How to Handle Tenant Request to Add Roommate

5 Replies

I have a tenant in a 2bd apartment with whom I recently signed a new lease. She was previously living there with a roommate and they were both on the lease, and I allowed the old roommate to move out and wrote a new lease with the one girl on the same terms. This is in a building I've only owned since Nov 1. When we wrote the lease, it was understood that she would be seeking a new roommate and I told her I was fine with that.

Now she has told me who she wants her new roommate to be and I'm not exactly thrilled. I've done a credit check and application for the prospective roommate, and she has pretty bad credit with multiple collection accounts plus a dog (she says her ex spouse ran up the bills) -- which would make 3 dogs for the apartment (current tenant has two very small dogs).

I'm struggling with what to do. On the one hand, I don't want to be overbearing and in retrospect, I did make her feel like she could pick her own roommate with not very much input from me.

On the other hand, I'm somewhat concerned with her choice of roommate and the additional dog. I did tell her there would be an additional $250 pet security from new tenant.

So, two questions:

  • Should I tell her to find a different roommate? Downside being that it does make me feel like a jerk particularly since I wasn't perfectly clear from the start about not wanting another pet
  • If I let her take on this roommate, should I add the new roommate to the lease (i.e., write a new lease with the two of them) or just keep the one lease with the existing tenant and make it clear to her that she is responsible for her roommates behavior, etc?

Thanks for the input, I do appreciate it.

you should inform the current tenant that any new roommates should meet your expectations, be fair but firm. also any new tenants should be on the lease unless you expect to have some serious repair bills at the end on the lease or possible eviction 

your running a business not a popularity contest, don't consider yourself a jerk its just being professional up front about what your expect from new tenants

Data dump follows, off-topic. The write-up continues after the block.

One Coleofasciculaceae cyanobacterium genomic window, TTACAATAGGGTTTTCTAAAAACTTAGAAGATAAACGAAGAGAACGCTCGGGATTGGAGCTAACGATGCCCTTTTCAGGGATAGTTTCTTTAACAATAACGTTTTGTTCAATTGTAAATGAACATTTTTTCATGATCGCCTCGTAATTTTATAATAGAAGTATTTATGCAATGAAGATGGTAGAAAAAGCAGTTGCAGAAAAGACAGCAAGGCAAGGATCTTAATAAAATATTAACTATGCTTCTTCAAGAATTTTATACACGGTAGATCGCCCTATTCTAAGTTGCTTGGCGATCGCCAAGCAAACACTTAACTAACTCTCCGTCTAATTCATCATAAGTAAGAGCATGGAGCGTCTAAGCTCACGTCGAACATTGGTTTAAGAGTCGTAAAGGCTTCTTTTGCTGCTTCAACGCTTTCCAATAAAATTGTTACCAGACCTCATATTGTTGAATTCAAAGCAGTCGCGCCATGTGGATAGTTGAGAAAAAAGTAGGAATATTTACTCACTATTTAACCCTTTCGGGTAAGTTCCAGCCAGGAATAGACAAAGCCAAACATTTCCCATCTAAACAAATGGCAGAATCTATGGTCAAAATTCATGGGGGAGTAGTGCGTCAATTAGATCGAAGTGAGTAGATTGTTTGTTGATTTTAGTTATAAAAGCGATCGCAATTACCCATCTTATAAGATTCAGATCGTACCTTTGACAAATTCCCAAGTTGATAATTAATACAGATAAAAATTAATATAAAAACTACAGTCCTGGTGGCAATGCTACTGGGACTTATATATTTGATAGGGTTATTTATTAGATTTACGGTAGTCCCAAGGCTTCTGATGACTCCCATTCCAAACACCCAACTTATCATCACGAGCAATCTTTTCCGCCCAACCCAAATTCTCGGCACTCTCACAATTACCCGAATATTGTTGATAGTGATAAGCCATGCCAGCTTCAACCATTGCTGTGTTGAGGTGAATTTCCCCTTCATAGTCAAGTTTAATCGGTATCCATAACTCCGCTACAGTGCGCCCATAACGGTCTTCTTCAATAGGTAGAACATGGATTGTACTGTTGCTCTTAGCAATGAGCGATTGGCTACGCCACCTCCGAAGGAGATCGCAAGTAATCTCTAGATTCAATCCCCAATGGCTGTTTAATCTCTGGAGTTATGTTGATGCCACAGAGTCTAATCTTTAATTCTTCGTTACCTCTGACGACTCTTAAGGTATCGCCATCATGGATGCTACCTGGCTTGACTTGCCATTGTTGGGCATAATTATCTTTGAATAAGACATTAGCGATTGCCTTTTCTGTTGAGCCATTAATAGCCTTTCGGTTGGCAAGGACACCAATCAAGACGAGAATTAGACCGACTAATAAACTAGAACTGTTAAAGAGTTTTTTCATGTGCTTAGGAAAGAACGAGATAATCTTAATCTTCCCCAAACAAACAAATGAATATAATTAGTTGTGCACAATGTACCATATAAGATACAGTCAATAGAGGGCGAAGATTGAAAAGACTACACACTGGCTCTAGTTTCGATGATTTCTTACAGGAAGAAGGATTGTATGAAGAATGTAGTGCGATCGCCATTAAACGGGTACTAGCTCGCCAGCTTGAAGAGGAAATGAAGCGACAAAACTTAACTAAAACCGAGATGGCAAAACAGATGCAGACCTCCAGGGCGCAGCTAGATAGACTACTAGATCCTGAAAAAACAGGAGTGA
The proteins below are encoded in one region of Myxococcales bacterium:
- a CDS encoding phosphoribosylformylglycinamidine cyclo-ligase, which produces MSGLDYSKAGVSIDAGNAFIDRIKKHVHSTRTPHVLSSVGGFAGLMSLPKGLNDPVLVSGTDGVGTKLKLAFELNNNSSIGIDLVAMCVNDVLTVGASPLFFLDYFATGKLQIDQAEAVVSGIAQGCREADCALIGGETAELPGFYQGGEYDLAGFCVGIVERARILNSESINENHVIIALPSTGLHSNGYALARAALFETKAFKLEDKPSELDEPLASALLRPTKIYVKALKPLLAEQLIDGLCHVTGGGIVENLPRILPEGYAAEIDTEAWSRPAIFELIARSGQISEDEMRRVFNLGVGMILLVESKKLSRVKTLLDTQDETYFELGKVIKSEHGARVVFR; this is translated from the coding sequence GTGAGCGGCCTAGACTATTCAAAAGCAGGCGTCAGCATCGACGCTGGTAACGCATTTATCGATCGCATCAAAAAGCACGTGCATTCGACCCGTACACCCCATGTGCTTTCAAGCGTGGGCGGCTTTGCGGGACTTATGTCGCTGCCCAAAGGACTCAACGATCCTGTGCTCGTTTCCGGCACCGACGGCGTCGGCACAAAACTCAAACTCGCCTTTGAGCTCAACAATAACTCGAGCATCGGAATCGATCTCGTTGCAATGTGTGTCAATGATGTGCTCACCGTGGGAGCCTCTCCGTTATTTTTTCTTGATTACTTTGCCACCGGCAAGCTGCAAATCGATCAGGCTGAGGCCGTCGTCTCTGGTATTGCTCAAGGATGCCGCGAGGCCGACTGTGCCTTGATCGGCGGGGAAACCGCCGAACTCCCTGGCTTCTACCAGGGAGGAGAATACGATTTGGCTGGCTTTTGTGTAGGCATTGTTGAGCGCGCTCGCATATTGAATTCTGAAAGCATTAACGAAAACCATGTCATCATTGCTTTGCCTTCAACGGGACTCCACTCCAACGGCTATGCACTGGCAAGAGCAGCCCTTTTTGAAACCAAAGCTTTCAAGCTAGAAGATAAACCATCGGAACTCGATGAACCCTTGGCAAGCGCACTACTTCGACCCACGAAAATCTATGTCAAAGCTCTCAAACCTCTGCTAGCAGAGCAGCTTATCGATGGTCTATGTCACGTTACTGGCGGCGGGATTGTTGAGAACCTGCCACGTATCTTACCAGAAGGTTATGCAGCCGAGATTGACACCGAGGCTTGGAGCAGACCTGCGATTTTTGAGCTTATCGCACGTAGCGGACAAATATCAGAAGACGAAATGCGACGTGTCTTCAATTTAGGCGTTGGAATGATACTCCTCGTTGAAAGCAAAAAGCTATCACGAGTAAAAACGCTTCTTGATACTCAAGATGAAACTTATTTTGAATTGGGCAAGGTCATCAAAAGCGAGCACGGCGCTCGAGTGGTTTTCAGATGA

If she passes your screening you accept her. If she does not pass screening then you reject her application. 

It is very simple and your decision should be obvious. If it makes you feel like a jerk you are going to have a extremely rough road ahead of you in this business. Your tennats are going to own you.

One more thing that should be considered here: you could actually be doing the tenant a favor. From your posting, it’s not clear if these two are best friends, or if she found her number in a tear-off sheet “need roommates!” posted on a telephone pole.

You can’t betray privacy laws, but I bet you can find a way to say “you’re not financially acceptable to me” in front of your tenant (followed closely by, “I’ll be happy to discuss specifics with you in private.”)

I’d think someone here on BP knows where the line should be drawn; you could also “suggest” (urge) that your tenant also gets a credit check on the individual who she’s thinking of sharing space with.

@Dustin Turin

 You are not being a jerk if the potential roommate does not pass your background check. Those are your qualifying factors and if she does not meet them, then sorry your tenant will have to have someone else. Like @Mark Webb said, you are running a business, not a popularity contest. Businesses have guidelines and protocols, so should you. That is the only thing that will protect you from being taking advantage of. So tell this tenant that this roommate does not pass the background check and should either find a new one or find a new place. Simple as that.

Thanks all for the suggestions. I did end up notifying the tenant that the roommate didn't meet screening criteria. I guess this is, after all, why we screen to begin with.